Neuroscience

Seizure frequency not up in pregnancy for women with epilepsy

Among women with epilepsy, the percentage who have a higher incidence of seizures during pregnancy than in the postpartum period is similar to that seen during corresponding epochs in women who are not pregnant, according ...

Neuroscience

How our brains track where we and others go

As COVID cases rise, physically distancing yourself from other people has never been more important. Now a new UCLA study reveals how your brain navigates places and monitors someone else in the same location.

Neuroscience

Seizure risk forecasted days in advance with brain implant data

Patterns of brain activity can be used to forecast seizure risk in epilepsy patients several days in advance, according to a new analysis of data obtained from clinically approved brain implants by neuroscientists at UC San ...

Neuroscience

Researchers reveal how our brains know when something's different

Imagine you are sitting on the couch in your living room reading. You do it almost every night. But then, suddenly, when you look up you notice this time something is different. Your favorite picture hanging on the wall is ...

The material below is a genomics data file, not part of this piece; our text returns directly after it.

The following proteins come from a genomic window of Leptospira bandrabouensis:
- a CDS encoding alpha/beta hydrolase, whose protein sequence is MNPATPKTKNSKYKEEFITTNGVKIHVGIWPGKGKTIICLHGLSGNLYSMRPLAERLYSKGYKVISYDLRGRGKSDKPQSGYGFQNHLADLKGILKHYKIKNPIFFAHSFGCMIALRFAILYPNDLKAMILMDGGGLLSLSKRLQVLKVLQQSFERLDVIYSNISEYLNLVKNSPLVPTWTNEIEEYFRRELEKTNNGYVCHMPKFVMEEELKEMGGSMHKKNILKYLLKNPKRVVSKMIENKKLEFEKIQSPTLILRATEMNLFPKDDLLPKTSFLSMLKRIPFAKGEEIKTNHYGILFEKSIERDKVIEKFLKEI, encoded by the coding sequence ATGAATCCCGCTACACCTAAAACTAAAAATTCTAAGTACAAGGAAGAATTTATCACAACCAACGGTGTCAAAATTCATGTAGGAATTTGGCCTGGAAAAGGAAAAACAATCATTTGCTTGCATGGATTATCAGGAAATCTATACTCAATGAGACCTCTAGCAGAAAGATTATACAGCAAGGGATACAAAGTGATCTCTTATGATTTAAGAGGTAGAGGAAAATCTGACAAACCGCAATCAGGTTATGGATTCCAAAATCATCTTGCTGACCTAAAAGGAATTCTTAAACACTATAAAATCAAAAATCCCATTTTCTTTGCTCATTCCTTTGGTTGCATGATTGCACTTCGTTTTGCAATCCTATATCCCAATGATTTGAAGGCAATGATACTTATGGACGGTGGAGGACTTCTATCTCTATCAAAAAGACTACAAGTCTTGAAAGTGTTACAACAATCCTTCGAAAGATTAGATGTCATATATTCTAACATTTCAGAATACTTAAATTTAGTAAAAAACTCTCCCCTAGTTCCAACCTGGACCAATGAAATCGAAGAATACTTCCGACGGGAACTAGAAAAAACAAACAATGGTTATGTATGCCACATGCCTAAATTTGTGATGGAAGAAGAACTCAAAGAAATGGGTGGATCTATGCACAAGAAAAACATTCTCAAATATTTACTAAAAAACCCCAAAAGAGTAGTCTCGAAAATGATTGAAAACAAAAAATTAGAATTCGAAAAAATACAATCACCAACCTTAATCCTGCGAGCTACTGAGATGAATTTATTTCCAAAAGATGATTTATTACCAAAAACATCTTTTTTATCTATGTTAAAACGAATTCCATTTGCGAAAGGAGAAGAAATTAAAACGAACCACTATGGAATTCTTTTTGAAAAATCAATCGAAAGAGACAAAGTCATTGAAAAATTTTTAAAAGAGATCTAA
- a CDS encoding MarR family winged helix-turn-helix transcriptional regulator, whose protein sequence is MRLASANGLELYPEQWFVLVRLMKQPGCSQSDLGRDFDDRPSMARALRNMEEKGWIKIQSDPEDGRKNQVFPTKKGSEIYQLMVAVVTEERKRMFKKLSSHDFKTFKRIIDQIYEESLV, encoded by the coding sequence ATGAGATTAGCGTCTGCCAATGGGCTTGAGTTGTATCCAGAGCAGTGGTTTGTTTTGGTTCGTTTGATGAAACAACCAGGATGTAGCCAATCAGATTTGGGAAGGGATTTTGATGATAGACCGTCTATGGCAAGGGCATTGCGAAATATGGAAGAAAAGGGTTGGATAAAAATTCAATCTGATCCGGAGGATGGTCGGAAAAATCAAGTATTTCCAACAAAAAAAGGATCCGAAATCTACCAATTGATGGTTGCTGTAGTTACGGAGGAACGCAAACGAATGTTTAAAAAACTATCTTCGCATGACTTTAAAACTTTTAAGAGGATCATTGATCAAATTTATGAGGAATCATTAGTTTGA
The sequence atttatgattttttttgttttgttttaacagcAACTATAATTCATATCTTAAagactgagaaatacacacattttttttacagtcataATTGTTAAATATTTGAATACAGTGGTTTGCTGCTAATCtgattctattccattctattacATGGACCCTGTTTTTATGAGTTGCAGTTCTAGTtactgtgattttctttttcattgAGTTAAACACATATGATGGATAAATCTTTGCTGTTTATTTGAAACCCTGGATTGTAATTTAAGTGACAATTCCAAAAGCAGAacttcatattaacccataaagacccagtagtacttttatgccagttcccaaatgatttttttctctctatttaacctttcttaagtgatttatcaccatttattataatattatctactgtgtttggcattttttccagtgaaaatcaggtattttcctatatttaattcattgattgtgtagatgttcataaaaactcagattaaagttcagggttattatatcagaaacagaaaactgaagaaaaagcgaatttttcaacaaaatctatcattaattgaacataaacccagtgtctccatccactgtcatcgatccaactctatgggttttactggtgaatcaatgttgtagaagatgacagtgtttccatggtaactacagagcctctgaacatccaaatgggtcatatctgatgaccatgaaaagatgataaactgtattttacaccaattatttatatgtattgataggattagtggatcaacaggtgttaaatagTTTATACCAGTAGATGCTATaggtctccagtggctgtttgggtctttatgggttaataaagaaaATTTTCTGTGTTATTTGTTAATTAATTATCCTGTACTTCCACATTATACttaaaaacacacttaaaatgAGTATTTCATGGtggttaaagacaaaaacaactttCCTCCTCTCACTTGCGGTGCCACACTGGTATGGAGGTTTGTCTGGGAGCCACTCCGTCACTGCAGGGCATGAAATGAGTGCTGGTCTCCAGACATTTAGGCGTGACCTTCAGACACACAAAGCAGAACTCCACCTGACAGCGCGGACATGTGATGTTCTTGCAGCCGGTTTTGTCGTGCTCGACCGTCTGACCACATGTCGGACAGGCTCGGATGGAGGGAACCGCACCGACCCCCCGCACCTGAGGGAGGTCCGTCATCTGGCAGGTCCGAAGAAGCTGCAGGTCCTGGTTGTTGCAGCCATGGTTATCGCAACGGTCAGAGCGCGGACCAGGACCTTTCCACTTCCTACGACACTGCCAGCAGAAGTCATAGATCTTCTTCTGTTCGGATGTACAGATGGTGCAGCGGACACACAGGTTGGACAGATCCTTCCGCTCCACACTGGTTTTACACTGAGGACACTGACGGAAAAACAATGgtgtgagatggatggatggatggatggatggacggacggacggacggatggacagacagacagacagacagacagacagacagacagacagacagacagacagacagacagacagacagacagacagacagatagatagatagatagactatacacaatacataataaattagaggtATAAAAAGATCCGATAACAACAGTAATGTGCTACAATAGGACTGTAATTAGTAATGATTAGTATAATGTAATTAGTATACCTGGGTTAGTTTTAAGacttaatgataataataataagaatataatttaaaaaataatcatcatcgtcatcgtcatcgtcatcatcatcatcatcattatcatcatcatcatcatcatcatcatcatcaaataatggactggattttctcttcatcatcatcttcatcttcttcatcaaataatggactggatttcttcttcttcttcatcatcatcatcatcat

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Epilepsy

Epilepsy (from the Greek επιληψία /epili΄psia/ ) is a common chronic neurological disorder characterized by recurrent unprovoked seizures. These seizures are transient signs and/or symptoms of abnormal, excessive or synchronous neuronal activity in the brain. About 50 million people worldwide have epilepsy, with almost 90% of these people being in developing countries. Epilepsy is more likely to occur in young children, or people over the age of 65 years, however it can occur at any time. Epilepsy is usually controlled, but not cured, with medication, although surgery may be considered in difficult cases. However, over 30% of people with epilepsy do not have seizure control even with the best available medications. Not all epilepsy syndromes are lifelong – some forms are confined to particular stages of childhood. Epilepsy should not be understood as a single disorder, but rather as a group of syndromes with vastly divergent symptoms but all involving episodic abnormal electrical activity in the brain.

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